Cole is the best bet, but this wasn’t a clear, easy choice, as we’re still figuring out who needed the sticky stuff, and which arms can thrive without it. White Sox righties Dylan Cease and Lucas Giolito, and Red Sox right-hander Nathan Eovaldi are very much in the discussion from Day 1.

Darkhorse No. 1: Noah Syndergaard, RHP –Angels

The obvious caveat here is Thor’s health. He made two starts last season, missed all of 2020 with UCL surgery, and has made more than 25 starts in a season just twice since he debuted for the New York Mets in 2015. But he’s had no major shoulder flare-ups — his other injuries have been freakish, including a finger tendon injury, a viral infection and a hamstring issue.

A near-100% Thor is a legit Cy contender. A fully-healthy version might have the best stuff in the league. But there’s a second caveat to this: Pitchers don’t typically get back to full form right away. When does Syndergaard? June? September? Next season?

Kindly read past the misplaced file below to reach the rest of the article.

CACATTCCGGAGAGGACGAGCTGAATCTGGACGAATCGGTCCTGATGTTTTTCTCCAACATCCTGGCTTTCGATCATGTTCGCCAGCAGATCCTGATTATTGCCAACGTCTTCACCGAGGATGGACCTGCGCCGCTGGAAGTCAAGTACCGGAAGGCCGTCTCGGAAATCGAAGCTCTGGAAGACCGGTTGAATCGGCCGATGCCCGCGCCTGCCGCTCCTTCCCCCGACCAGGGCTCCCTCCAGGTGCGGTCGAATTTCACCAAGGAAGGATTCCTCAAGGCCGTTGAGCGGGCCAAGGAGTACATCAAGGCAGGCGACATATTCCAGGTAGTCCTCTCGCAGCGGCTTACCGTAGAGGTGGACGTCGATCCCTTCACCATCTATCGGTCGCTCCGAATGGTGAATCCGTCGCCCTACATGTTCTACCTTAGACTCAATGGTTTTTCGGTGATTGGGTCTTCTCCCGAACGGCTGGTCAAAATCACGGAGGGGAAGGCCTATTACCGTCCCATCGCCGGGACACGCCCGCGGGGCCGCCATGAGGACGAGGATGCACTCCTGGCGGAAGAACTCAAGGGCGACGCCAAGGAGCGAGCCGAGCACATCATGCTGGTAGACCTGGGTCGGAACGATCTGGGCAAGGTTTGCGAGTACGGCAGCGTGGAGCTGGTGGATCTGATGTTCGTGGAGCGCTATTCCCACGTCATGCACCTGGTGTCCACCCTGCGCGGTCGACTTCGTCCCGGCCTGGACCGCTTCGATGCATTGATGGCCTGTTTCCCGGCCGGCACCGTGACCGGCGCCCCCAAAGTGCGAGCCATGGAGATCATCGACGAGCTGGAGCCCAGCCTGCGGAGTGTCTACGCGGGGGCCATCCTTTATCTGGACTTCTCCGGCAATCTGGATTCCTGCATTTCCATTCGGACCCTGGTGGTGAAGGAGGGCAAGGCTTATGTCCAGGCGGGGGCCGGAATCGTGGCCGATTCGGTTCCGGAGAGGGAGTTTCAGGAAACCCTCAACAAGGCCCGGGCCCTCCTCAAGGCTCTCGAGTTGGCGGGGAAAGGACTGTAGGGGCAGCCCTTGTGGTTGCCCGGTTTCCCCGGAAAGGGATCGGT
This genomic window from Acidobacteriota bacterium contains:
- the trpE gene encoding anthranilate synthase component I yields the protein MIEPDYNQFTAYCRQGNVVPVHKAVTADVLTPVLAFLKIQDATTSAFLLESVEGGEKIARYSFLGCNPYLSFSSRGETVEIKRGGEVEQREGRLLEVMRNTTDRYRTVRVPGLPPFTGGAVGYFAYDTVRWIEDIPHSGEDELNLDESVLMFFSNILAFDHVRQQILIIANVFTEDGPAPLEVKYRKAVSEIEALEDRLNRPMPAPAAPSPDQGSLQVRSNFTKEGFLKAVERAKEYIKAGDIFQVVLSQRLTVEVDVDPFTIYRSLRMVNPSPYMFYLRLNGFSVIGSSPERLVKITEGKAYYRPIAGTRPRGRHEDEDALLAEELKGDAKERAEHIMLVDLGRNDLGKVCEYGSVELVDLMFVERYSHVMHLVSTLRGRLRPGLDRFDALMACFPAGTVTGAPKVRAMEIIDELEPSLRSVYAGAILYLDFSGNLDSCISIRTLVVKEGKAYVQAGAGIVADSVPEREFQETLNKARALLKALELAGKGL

Darkhorse No. 2: Alek Menoah, RHP — Blue Jays

Menoah may actually have the best raw stuff on the Jays’ staff, and that’s saying something since Jose Berrios, Kevin Gausman, and Hyun Jin Ryu also pitch north of the border. Menoah debuted very promisingly last season (28% K rate in 20 starts) and is set to pitch without significant workload concerns.

No Surprise: Shane Bieber, Robbie Ray, Lance Lynn, Berrios, Gausman, Frankie Montas

American League Rookie of the Year: Julio Rodriguez, OF — Mariners